Dogs are wonderful companions, and they are typically eager to please. So what’s a dog to do when you teach it to “stay” and then use “stay” in a conversation multiple times with your parents? Were you talking to your dog? Should they stay? A good solution is to use German dog commands!
An easy way to avoid this problem is to use a different language for your dog’s training. Since much dog training is done in German, it is an ideal language to use for your dog, though any different language will do.
Why the German Language?
Some law enforcement agencies use German breeds like German Shepherds and Belgian Malinois, which are trained overseas, often in German, and imported. It is easier to learn German commands than to retrain the dog. It also contrasts nicely with daily conversation in many other languages, including English.
German Pre-Eminence in Dog Training
German is the most popular language for dog training, possibly due to Germany’s history of training dogs for military and law enforcement since the early 1900s. Many of these projects were successful, and German is still used in many training programs.
7 Essential Commands
- Come (Hier, pronounced “hee-r”): this is one of the essential commands for your dog. Your ability to recall your dog on command greatly benefits your dog’s and others’ safety. This one is easy for English speakers because “hier” sounds like “here.”
- Sit (Sitz, pronounced “zitz” or “zit-zen”): getting your dog to sit at attention is a good starting point for other commands. All English speakers need to do is add a “z” to “sit” to get this right!
- Stay (Bleib, pronounced “blibe”): when you want your dog to stay in one place.
- Down (Platz, pronounced “plah-tz”): sometimes, you want your dog to settle in for a long time yet be comfortable. This command can be followed by “Bleib” to settle in with your dog for a quiet, companionable moment.
- Drop it (Aus, pronounced “ous”): sometimes, your dog gets ahold of something that you don’t want it to, whether because it’s harmful to your pup or endangering property. A brisk “Aus!” is an excellent way to get their attention.
- Heel (Fuss, pronounced “foos”): train your dog with this command to keep your dog at your side and within your control. This command is worth teaching if you want to show your dog in a competition.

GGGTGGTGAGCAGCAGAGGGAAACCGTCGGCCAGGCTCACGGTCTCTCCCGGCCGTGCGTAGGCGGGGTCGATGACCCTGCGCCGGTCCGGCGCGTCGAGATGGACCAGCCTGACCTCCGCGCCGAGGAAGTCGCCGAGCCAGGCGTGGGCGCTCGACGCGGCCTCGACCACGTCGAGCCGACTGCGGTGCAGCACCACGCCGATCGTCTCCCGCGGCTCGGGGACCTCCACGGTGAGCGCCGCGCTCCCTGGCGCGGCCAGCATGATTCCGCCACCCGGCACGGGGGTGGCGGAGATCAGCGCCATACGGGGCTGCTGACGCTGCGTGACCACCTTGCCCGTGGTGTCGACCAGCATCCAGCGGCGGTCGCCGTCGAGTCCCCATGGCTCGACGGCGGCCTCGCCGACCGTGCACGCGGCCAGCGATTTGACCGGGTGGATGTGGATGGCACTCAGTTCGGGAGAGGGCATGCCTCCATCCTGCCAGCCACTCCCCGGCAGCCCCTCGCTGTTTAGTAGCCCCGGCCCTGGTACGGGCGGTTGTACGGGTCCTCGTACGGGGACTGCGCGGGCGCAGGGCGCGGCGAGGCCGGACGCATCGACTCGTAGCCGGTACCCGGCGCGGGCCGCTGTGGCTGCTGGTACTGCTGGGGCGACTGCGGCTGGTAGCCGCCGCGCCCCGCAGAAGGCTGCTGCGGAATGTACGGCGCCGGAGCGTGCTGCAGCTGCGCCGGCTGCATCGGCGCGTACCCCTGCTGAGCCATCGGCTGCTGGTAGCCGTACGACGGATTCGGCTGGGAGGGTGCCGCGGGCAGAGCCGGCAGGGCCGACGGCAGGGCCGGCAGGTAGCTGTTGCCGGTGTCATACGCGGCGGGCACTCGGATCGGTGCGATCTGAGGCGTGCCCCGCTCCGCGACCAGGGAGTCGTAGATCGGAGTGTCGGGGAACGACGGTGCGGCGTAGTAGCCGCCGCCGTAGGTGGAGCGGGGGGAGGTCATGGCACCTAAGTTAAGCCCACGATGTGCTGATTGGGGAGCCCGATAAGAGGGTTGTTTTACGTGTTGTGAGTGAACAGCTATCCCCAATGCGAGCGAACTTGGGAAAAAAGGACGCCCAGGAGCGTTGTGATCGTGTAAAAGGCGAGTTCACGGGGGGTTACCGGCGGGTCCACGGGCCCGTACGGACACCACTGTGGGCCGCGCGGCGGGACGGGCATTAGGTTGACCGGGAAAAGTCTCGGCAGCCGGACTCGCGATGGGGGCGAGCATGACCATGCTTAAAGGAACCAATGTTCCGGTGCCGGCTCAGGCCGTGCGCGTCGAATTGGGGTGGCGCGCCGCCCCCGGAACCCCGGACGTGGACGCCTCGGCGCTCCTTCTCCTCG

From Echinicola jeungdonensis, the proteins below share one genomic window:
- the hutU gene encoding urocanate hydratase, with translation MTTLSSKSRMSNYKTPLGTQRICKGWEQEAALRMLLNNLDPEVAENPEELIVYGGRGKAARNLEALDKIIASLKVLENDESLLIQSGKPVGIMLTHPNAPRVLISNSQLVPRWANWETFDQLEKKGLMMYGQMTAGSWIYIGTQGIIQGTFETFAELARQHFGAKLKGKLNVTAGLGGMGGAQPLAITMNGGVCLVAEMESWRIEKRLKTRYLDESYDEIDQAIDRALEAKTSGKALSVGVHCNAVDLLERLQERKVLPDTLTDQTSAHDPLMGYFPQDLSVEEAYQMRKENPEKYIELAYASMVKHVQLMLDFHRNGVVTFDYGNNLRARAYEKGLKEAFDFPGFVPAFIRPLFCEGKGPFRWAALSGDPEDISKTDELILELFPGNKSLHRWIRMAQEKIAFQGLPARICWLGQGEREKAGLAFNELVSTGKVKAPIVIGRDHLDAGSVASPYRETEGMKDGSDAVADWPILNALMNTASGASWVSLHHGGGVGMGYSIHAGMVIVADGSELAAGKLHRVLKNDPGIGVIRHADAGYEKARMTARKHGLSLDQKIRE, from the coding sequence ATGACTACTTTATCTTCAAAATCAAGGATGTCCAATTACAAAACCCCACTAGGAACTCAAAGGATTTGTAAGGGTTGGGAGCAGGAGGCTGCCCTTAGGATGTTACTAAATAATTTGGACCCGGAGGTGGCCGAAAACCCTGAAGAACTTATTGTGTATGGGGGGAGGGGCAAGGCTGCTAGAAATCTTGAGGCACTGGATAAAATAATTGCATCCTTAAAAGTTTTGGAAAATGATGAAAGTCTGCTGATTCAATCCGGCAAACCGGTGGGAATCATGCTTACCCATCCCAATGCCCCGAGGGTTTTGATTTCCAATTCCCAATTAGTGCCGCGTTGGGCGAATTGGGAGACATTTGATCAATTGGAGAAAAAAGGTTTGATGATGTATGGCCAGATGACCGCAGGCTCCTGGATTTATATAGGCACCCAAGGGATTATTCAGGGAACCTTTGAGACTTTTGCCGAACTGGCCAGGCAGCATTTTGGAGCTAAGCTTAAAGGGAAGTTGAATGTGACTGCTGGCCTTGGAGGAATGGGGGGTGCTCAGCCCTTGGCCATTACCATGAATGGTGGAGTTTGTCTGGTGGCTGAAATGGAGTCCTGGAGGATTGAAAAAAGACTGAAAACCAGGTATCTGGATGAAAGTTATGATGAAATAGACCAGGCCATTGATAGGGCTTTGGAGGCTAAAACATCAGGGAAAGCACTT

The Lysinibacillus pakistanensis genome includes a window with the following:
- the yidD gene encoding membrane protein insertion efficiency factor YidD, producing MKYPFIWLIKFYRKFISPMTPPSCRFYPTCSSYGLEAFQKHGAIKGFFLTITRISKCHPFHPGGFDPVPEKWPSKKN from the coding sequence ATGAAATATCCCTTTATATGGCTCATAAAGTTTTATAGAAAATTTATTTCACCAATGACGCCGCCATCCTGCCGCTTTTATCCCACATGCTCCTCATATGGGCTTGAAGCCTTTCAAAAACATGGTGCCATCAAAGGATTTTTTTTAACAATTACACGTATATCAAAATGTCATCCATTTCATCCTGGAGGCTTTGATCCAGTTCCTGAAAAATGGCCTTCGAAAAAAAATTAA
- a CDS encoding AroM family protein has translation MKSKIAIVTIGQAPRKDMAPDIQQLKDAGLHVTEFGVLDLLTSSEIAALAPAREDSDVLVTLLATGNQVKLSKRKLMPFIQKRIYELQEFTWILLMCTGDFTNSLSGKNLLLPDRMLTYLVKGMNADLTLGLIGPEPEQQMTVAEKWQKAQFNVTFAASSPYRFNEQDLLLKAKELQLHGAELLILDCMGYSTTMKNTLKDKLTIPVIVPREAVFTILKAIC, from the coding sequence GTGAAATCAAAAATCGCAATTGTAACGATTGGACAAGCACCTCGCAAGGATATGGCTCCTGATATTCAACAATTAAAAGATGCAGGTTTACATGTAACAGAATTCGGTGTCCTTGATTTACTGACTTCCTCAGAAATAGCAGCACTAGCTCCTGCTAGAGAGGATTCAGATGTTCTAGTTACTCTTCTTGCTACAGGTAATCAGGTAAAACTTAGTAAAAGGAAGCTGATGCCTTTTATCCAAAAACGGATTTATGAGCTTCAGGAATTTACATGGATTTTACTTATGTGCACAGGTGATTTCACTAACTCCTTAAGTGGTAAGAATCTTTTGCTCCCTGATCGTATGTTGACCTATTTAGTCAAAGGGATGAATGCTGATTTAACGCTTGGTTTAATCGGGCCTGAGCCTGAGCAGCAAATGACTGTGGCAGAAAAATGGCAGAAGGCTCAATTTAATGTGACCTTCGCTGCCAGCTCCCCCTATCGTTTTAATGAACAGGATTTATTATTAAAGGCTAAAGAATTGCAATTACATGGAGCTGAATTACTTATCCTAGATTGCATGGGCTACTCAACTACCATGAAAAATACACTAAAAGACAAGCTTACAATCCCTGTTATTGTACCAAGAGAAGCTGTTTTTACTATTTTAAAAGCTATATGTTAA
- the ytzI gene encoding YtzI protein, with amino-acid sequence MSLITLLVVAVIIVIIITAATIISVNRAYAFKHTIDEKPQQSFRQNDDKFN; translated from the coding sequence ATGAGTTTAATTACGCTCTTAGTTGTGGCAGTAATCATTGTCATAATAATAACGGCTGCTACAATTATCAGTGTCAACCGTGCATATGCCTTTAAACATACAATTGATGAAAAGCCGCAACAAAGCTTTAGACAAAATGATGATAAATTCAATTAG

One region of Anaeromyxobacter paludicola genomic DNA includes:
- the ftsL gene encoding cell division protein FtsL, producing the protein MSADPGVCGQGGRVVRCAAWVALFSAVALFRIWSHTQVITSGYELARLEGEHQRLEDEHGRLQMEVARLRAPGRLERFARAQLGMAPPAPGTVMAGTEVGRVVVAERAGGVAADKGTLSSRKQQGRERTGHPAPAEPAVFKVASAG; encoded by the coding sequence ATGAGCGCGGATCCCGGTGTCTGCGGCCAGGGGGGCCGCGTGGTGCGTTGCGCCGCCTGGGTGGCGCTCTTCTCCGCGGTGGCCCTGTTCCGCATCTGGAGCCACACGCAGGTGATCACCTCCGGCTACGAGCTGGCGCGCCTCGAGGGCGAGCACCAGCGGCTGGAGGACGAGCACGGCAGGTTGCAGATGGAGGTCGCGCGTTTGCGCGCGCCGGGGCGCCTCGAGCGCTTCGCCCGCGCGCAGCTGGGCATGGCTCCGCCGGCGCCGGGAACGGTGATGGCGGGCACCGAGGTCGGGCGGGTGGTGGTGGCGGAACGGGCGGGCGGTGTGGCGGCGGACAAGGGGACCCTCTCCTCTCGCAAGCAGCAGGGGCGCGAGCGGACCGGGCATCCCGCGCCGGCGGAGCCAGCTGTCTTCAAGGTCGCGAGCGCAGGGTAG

- No (Nein, pronounced “nine”): sometimes you want your dog to stop whatever it is doing, and “no” is a wonderfully adaptable command to get that done.
Police and Military Commands
There is a long list of commands used by police and military units. Since many dogs used for such purposes are bred and trained in Germany, a list of German commands is helpful for those working with these dogs.
|Go Out||Voraus (for-owss)|
|Guard Alert||Pass Auf (pass-owf)|
|Out/Let Go||Aus (owss)|
|Settle (calm down)||Beruhigen (berhu-igen)|
|Still (quiet)||Ruhig (rui)|
|Target||Zielen auf (zeelen auf)|
|Jump or Up||Hopp (hup)|
|Go ahead||Geh raus (gay rouss)|
|Go inside||Geh rein (gay rine)|
|What is going on||Was ist los? (vas ist low-s)|
|Good (praise)||So ist brav (zo ist bra-v)|
|Find narcotics||Such rauschgift (zook roussh-gift)|
|Building/blind search||Voran (for-ahn)|
|Eat food||Nimm futter|
|Helper stand still||Steht noch (shtayt nock)|
|Article search||Such verloren (zook ferloren)|
Apart from the essential commands all dogs should know and those intended for a working dog, here is a list of commands that you may find useful for certain breeds or situations or just a lot of fun:
|Speak||Gib laut (gib-lout)|
|Go to Sleep||Geh Schlafen (ge shlaafn)|
|Go to Bed||Geh ins bett|
|Shake (Paw)||Pfote (fote)|
|Roll Over||Umdrehen (umdre-en)|
|Belly/ Dead (Play dead)||Bauch (bauj) / Tot (to-ot)|
The Final Word
When all is said and done, and your dog has performed admirably (as we know it will), nothing is better than to finish up with a hearty “Braver Hund” or “good dog!”
Thank you for reading! Have some feedback for us? Contact the AZ Animals editorial team.
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